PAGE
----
Cuba is an interesting study in extremes. It’s often thought of as a dangerous location run by Communists, a place better avoided than visited. A country that loathes America and everything it stands for. But that’s simply not the case. Cuba is one of the largest draws in the Caribbean (and the top draw according to some stats). Americans are frequent and welcome guests (although it does require some maneuvering to go there legally). And while you will want to be careful and avoid venturing too far off the beaten path, the danger to foreigners is no more so than any other island in the region. Communist government? Yes. But it’s not as bad as you’re probably thinking it is.
Living and working in Cuba can be challenging, but like so much in life, that often makes it that much more sweet when you finally pull it off. The country is beautiful. The people are friendly. And the culture is a vibrant and dynamic mix of its past.
A Bit of Background
Officially called the Republic of Cuba, the island nation has a population just under twelve million. Cuba attracts a lot of tourists to its 5-star resorts and gorgeous beaches throughout the year, with the bulk of them coming from Canada and the European Union. That said, Americans can and do visit as well, although they have to jump through a few more hoops to get there. The Cuban Revolution on January 1, 1959 saw the country become a Communist nation, and it continues to be so today. But, things have changed for the better, even if ever so slightly. The fall of the USSR left Cuba without its largest benefactor for support, and as a result, the government has implemented some changes to business and the economy. The capital city of Havana, with its two million plus inhabitants, remains an intriguing destination for many people. You will see extremes of poverty and luxury (sometimes right beside each other), but Cuba has a lot to offer (lifestyle, culture, history, natural beauty).
Visas and Immigration
You will require a visa to visit Cuba, as either a tourist or for business reasons. The tourist visa (also called a Tourist Card) is easy to get at the Cuban Embassy or Consulate nearest you. They’re generally good for a stay of up to 30 days, and renewable for an additional 30 days (Canadian citizens can get one for up to 90 days, renewable for an additional 90 days).
If you’re going for business or employment reasons, you’ll need a business visa. The process is straightforward, but be aware that you will likely need a letter from a Cuban employer or company is support of your application. Tourism is hands-down the largest employment industry on the island. And if you’re working in Cuba, you will more than likely have to pay income tax, which is calculated based on your length of stay and total income (tax can be anywhere from 10-50%).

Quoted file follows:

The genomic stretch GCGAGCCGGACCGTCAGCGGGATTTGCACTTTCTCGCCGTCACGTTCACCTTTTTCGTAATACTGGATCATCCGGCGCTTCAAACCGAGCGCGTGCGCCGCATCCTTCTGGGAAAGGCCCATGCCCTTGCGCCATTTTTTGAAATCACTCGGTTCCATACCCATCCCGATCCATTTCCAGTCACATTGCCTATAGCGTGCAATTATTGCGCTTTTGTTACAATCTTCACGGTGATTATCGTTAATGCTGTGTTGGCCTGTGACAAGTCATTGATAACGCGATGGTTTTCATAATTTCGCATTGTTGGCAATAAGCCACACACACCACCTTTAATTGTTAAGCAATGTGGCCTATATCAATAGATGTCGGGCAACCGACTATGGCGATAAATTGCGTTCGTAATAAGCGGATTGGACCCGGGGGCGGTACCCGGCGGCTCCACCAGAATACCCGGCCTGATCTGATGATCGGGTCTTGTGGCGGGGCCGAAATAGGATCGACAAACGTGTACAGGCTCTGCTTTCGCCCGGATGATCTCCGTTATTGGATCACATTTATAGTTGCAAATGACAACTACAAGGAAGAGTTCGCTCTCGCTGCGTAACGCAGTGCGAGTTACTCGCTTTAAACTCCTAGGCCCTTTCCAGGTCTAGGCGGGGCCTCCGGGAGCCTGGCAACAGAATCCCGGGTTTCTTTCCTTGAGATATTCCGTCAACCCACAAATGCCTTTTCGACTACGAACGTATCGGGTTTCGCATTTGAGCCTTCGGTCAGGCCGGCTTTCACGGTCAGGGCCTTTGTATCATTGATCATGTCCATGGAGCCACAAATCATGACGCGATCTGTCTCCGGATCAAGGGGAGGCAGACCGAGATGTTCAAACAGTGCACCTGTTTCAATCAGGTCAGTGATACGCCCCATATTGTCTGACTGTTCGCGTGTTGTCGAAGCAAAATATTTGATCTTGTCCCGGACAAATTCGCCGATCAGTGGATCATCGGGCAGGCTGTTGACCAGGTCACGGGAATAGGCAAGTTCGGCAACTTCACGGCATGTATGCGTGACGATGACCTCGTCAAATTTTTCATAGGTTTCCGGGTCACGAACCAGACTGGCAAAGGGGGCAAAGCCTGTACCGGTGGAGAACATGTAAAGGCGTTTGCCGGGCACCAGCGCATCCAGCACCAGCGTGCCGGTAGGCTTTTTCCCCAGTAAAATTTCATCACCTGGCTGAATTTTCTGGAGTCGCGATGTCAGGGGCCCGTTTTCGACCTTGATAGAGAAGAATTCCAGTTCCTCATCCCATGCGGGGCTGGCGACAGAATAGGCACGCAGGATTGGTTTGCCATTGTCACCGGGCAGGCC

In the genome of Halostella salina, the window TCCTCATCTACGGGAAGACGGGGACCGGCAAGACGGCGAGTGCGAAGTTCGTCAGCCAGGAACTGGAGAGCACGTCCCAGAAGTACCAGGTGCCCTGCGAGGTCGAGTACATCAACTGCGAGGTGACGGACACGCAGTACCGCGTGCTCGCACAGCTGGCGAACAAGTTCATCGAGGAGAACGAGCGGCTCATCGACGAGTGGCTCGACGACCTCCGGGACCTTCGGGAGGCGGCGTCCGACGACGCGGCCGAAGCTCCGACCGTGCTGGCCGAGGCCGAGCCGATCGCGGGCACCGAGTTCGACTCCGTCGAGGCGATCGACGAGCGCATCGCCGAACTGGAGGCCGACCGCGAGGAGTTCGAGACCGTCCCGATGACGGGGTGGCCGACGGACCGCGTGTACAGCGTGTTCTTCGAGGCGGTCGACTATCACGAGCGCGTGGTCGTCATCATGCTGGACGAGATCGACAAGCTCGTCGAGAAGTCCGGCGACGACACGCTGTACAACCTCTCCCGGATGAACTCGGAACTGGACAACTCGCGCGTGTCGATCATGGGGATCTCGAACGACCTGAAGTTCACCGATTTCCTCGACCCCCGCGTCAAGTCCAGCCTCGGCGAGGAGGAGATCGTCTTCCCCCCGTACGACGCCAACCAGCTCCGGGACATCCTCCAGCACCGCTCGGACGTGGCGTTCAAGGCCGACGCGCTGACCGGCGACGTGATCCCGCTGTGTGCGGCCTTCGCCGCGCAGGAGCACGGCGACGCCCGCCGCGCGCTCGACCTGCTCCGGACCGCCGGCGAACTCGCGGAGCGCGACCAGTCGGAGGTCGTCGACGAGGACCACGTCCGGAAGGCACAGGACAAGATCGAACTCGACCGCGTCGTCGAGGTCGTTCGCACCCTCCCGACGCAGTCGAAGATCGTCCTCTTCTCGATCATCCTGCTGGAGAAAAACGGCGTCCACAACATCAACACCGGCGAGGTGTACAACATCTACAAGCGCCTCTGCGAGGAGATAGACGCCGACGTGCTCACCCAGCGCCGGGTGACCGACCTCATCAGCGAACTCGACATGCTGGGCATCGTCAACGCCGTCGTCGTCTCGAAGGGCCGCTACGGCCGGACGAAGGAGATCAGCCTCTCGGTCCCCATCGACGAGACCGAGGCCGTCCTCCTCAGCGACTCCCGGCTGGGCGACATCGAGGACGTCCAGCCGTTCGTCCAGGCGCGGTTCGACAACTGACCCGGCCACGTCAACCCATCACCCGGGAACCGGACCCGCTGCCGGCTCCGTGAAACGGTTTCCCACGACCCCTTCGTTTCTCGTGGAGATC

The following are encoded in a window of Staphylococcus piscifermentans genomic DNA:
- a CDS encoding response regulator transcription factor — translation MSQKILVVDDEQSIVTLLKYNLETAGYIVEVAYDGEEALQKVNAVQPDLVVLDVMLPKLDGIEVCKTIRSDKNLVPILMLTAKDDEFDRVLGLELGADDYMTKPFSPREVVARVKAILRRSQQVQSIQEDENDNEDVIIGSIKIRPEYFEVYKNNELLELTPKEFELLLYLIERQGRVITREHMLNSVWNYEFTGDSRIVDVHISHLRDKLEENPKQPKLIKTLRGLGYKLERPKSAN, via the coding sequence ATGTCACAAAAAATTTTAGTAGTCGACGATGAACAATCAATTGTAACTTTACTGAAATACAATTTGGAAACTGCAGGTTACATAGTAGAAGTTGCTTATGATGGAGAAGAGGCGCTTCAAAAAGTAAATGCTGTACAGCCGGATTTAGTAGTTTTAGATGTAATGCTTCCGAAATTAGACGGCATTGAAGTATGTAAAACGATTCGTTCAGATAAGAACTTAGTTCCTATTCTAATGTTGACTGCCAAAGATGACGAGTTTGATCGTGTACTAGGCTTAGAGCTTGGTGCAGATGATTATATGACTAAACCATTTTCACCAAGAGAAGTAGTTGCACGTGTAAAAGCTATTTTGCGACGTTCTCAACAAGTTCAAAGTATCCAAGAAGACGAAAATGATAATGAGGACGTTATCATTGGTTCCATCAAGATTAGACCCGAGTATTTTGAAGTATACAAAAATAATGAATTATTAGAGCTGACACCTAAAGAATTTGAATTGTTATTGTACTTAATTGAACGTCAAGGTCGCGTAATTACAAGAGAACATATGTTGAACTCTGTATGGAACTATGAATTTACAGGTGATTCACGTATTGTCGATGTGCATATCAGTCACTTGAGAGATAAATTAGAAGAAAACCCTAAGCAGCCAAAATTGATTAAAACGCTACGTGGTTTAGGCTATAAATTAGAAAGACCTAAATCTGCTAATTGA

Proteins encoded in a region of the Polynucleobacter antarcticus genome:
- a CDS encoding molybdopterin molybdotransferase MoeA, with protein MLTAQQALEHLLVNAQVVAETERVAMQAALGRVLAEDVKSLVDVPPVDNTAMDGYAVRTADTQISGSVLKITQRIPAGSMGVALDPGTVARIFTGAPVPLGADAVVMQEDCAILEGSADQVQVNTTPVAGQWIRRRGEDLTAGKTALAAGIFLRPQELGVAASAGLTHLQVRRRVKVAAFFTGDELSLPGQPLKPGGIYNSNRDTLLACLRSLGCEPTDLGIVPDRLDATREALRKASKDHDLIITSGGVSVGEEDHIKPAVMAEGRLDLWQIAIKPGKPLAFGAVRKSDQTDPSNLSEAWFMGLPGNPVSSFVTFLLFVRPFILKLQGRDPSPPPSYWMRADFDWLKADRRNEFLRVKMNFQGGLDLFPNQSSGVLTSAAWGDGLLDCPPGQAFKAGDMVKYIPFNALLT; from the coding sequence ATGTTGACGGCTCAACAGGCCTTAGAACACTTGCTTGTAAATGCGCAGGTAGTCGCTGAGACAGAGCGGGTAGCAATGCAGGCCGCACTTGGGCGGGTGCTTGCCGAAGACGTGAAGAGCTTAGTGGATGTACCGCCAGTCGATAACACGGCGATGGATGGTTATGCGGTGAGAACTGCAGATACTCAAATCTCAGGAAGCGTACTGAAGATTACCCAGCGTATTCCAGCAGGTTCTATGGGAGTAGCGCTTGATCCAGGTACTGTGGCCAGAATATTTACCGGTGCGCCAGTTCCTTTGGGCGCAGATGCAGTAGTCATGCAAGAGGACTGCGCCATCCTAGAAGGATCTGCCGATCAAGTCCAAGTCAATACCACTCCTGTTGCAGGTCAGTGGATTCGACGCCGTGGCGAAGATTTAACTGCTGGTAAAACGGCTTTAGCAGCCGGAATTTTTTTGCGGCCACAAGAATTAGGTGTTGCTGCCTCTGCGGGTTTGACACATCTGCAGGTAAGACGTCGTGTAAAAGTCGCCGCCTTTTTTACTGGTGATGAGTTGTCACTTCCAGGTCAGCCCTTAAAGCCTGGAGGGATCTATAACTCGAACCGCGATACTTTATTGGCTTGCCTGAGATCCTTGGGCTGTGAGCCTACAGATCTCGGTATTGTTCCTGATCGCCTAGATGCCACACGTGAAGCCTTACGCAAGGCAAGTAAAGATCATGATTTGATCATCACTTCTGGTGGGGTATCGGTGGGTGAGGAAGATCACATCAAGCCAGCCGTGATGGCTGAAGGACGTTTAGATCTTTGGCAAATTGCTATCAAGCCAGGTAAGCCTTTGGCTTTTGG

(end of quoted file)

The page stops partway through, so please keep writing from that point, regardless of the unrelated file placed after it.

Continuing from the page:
Foreigners can apply for permanent residency, but everything I’ve read on the subject says it is a lengthy, frustrating, and often impossible task.
Check out the diplomatic missions in Canada, Australia, United Kingdom and the United States for more information and downloadable application forms.
Finding appropriate housing in Cuba can be tricky, albeit not impossible. There are numerous resorts and hotels catering to the tourism trade, and you may opt for that route. But if you’d rather find an apartment or villa, it does get a lot harder. The cost varies wildly depending on location, amenities, proximity to the beach, and even individual landlords. Look around before you commit, and ideally SEE the property first-hand before signing anything. Ask a lot of questions about blackouts, repairs, security, and so forth.
A few of the more popular housing websites include Extended Stay Cuba, Havana Casa Particular,and Cuba Accommodation.
If you’re moving to Cuba with children, your education options are rather limited. The only major school is the International School of Havana, but it does have a good reputation and facilities. Outside of the capital city, you may have trouble finding something suitable, so that should be a major factor when deciding where to live.
Classified as (sub)tropical, the average temperature in Cuba is roughly 25’C, which is fantastic. More specifically, the “winter” averages around 21-22’C, while the summer can top out at 30-32’C. Cuba’s location places it in very near proximity to seasonal hurricanes, although it is rarely (but not never) hit directly. Overall, you’re looking at warm to hot temperatures, with about 300 sunny days per year. Island living at its finest.
This is the Caribbean, folks. Sun, sand, water, and beaches are the order of the day, and the glorious weather virtually year-round makes it the best way to spend your down time. Beyond that, why not rent one of the abundant 1950s cars you’ll see everywhere (they are ubiquitous on the island, and most are in remarkably good shape) and go on a road trip. Or spend the day at one of the many resorts dotting the beaches (most offer some sort of day pass). Water and beach activities obviously take top spot, but baseball and boxing are also very popular in Cuba, as well as music and dancing. And, of course, you’ll have to indulge in a Cuba Libre (rum and Coke) or two on the beach.
Satellite television from the USA (only 94 miles away) is available, but it is both illegal and unreliable. The internet on Cuba is usually costly, slow, and tightly controlled...but it is available.
It is certainly not carefree and easy all the time, but Cuba has a special pull for almost everyone who has visited. The people, climate, and natural beauty more than make up for the obstacles and difficulties.
If you’re seriously considering a move to the island in the sun, here are a few more useful websites: